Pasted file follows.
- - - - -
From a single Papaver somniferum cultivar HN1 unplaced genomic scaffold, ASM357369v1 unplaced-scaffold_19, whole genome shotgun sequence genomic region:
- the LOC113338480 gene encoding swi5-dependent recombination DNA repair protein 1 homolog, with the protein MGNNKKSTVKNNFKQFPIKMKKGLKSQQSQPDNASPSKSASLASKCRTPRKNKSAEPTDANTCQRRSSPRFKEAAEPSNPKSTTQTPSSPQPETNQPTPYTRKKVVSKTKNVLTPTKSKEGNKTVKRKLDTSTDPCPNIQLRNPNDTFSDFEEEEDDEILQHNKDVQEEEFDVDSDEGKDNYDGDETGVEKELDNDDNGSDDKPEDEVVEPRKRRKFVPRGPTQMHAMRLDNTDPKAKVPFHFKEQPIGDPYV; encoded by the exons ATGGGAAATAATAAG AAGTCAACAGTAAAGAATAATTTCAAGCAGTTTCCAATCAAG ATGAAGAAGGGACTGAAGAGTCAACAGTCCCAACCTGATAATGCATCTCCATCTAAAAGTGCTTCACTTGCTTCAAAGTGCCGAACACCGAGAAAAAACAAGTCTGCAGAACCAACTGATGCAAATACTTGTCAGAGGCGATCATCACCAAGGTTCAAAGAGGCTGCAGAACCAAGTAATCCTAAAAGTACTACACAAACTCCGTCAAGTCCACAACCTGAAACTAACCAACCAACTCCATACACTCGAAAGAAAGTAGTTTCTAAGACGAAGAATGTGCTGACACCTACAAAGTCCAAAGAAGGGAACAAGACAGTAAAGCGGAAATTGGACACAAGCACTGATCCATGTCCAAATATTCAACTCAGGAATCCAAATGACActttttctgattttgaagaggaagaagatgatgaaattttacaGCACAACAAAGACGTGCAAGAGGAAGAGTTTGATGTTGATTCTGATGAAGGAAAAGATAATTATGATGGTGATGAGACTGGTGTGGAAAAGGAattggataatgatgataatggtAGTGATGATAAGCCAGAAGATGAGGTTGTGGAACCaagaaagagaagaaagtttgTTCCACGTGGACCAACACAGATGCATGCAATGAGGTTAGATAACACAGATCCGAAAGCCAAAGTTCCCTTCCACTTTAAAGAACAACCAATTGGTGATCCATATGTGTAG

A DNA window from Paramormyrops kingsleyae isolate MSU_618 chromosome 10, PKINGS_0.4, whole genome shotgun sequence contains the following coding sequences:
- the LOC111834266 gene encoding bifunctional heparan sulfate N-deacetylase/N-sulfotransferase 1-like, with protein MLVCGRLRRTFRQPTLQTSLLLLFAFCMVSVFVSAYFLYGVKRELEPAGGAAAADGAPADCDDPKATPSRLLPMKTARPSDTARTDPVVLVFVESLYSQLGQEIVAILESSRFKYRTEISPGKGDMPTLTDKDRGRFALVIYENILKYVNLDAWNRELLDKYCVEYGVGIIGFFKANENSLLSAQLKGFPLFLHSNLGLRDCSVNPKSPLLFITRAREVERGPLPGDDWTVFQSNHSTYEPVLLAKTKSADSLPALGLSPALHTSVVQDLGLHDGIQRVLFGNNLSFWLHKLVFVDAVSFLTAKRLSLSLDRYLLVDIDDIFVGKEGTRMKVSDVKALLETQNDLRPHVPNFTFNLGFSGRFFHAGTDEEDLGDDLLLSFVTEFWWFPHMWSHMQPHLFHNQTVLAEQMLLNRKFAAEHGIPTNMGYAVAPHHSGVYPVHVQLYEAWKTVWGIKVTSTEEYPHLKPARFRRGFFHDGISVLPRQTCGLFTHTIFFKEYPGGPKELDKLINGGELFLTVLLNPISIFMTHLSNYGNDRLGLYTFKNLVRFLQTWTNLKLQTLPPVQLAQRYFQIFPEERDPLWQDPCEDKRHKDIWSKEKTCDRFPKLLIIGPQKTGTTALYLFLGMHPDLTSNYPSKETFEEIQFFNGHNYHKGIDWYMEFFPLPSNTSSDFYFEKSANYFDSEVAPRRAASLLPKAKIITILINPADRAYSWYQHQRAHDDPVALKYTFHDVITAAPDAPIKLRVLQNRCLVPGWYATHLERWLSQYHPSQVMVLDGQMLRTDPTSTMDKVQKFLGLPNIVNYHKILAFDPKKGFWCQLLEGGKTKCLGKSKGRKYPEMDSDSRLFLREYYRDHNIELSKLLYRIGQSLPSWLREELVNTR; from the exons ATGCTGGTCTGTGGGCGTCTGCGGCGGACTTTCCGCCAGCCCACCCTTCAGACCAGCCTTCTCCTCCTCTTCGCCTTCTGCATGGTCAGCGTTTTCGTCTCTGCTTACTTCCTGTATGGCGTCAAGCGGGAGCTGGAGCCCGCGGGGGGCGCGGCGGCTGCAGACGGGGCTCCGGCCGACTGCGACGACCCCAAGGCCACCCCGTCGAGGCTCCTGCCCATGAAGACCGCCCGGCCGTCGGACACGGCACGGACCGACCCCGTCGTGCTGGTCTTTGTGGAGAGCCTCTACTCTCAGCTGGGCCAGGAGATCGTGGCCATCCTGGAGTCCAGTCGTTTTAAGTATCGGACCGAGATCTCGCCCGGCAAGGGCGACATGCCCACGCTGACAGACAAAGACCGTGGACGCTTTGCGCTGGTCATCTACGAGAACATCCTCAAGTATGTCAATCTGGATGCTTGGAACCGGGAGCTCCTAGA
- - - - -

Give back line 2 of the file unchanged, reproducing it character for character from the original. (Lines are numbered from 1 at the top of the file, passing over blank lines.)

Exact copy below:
- the LOC113338480 gene encoding swi5-dependent recombination DNA repair protein 1 homolog, with the protein MGNNKKSTVKNNFKQFPIKMKKGLKSQQSQPDNASPSKSASLASKCRTPRKNKSAEPTDANTCQRRSSPRFKEAAEPSNPKSTTQTPSSPQPETNQPTPYTRKKVVSKTKNVLTPTKSKEGNKTVKRKLDTSTDPCPNIQLRNPNDTFSDFEEEEDDEILQHNKDVQEEEFDVDSDEGKDNYDGDETGVEKELDNDDNGSDDKPEDEVVEPRKRRKFVPRGPTQMHAMRLDNTDPKAKVPFHFKEQPIGDPYV; encoded by the exons ATGGGAAATAATAAG AAGTCAACAGTAAAGAATAATTTCAAGCAGTTTCCAATCAAG ATGAAGAAGGGACTGAAGAGTCAACAGTCCCAACCTGATAATGCATCTCCATCTAAAAGTGCTTCACTTGCTTCAAAGTGCCGAACACCGAGAAAAAACAAGTCTGCAGAACCAACTGATGCAAATACTTGTCAGAGGCGATCATCACCAAGGTTCAAAGAGGCTGCAGAACCAAGTAATCCTAAAAGTACTACACAAACTCCGTCAAGTCCACAACCTGAAACTAACCAACCAACTCCATACACTCGAAAGAAAGTAGTTTCTAAGACGAAGAATGTGCTGACACCTACAAAGTCCAAAGAAGGGAACAAGACAGTAAAGCGGAAATTGGACACAAGCACTGATCCATGTCCAAATATTCAACTCAGGAATCCAAATGACActttttctgattttgaagaggaagaagatgatgaaattttacaGCACAACAAAGACGTGCAAGAGGAAGAGTTTGATGTTGATTCTGATGAAGGAAAAGATAATTATGATGGTGATGAGACTGGTGTGGAAAAGGAattggataatgatgataatggtAGTGATGATAAGCCAGAAGATGAGGTTGTGGAACCaagaaagagaagaaagtttgTTCCACGTGGACCAACACAGATGCATGCAATGAGGTTAGATAACACAGATCCGAAAGCCAAAGTTCCCTTCCACTTTAAAGAACAACCAATTGGTGATCCATATGTGTAG